But where does one get replacement caning? What a silly question. Amazon, of course! Amazon has everything. For $25, we got a complete kit with easy-to-follow instructions. Slightly annoyed that we could have bought another two and a half chairs for that, but weighing that with the option of having a worthless chair on hand is what made us decide to go for it. Besides, I watched YouTube videos on the process, so I’m an expert now.

This isn’t going to be a real how-to or tutorial because the videos (of which there are many) do a good job of explaining how this works. I’m just going to show our work. No need to reinvent the wheel here!

To start with, we lucked out that someone had already removed the old caning and spline; from what I learned, that is the hardest part of the job.

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I guess I skipped the part where we painted the chair. Look, we painted the chair!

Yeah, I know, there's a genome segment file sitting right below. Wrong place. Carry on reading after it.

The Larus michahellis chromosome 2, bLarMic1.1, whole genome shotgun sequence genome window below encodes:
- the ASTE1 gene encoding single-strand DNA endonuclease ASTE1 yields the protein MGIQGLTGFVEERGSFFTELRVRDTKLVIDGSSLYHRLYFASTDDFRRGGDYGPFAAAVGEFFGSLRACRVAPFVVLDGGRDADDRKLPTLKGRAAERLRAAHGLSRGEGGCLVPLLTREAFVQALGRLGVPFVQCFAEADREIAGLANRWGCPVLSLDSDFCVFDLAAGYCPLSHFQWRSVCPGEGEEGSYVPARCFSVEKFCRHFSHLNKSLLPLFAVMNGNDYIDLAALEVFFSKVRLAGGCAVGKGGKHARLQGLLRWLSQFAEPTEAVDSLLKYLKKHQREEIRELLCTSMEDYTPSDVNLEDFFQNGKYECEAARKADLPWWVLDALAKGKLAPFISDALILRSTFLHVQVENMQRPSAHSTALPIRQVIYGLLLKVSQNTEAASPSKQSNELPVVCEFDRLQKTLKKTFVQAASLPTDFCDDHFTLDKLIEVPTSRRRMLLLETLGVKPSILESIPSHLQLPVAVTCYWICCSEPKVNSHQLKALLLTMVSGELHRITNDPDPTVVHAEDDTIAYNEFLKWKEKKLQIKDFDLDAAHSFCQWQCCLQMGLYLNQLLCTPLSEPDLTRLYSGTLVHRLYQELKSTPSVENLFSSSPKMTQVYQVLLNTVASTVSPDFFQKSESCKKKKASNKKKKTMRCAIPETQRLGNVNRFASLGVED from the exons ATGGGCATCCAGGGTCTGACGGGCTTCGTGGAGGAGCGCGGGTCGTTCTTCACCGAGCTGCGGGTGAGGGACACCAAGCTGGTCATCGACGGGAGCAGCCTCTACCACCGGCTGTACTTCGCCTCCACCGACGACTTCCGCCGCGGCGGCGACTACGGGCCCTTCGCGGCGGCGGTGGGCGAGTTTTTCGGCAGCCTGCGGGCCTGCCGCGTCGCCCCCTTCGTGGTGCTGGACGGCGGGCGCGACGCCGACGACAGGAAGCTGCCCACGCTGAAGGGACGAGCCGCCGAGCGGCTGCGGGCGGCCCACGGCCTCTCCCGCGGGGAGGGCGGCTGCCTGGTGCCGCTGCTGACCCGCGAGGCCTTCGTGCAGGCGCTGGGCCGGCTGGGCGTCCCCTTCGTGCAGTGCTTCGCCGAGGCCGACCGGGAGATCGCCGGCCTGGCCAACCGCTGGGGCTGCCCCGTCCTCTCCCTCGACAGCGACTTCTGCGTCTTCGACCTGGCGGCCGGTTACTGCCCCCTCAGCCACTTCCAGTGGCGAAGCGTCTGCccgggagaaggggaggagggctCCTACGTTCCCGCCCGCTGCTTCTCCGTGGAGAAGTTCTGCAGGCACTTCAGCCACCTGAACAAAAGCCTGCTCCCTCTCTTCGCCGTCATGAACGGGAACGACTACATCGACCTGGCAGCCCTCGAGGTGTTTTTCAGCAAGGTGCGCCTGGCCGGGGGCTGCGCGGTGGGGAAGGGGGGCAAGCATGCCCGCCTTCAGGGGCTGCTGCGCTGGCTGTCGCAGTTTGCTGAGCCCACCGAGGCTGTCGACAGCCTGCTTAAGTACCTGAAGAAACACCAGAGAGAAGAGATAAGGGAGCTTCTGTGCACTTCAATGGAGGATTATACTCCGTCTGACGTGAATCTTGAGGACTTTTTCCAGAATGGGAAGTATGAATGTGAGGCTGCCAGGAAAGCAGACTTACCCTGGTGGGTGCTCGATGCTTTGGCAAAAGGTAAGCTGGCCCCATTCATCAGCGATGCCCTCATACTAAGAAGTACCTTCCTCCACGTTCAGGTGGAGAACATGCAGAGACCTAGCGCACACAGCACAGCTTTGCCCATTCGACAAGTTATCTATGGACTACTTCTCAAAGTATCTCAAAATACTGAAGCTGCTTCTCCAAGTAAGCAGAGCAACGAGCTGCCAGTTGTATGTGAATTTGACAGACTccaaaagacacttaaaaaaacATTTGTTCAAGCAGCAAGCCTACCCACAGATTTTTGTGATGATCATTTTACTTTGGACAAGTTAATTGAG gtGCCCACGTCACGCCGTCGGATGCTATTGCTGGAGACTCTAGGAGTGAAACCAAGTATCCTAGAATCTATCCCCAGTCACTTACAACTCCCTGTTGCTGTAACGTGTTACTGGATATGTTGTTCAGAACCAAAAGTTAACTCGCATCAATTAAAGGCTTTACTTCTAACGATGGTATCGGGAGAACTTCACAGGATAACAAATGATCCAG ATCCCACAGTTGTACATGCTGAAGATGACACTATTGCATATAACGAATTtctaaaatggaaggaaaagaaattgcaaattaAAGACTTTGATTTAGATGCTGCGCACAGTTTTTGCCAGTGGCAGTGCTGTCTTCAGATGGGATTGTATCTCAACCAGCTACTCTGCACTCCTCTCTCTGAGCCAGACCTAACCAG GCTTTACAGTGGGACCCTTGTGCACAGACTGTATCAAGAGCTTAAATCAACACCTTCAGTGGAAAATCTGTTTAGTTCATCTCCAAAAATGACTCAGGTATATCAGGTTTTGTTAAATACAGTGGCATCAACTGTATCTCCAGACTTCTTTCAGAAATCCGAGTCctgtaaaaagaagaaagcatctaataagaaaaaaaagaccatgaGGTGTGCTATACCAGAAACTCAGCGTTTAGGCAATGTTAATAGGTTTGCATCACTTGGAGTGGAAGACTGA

After soaking the sheet of caning and the spline in the bathtub for a half hour or so, it was time to start applying it to the chair. This is definitely a two person job, so if you foresee caning in your future, grab a buddy. And if you need to photograph the process, a 6 year old will do.

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First, I laid the sheet of caning over the hole, trying to keep the grain as straight as possible.

 

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Then, using those little wooden wedges pictured above (they are included in the kit), Mr. Gren pounded the caning into the groove. That sounds easy, and really, it’s not difficult, but it was a little bit fiddly. The caning had a tendency to pop out on the side opposite of where Mr. Gren was pounding it in. That’s why it’s good to have two sets of hands working on this to help hold things down that don’t want to stay down.

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Once the caning was pounded in sufficiently enough that it wouldn’t pop out, we removed the wedges. Now it was time to carefully lay the spline (a long, flexible whip of wood). We chose a center point at the back of the seat to begin and end the spline. Putting the spline in involved more wedges and pounding and popping out and pounding. Granota got bored and found another subject to photograph.

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Meanwhile, Mr. Gren and I are still working in the background. So it’s not a completely gratuitous picture of my adorable baby.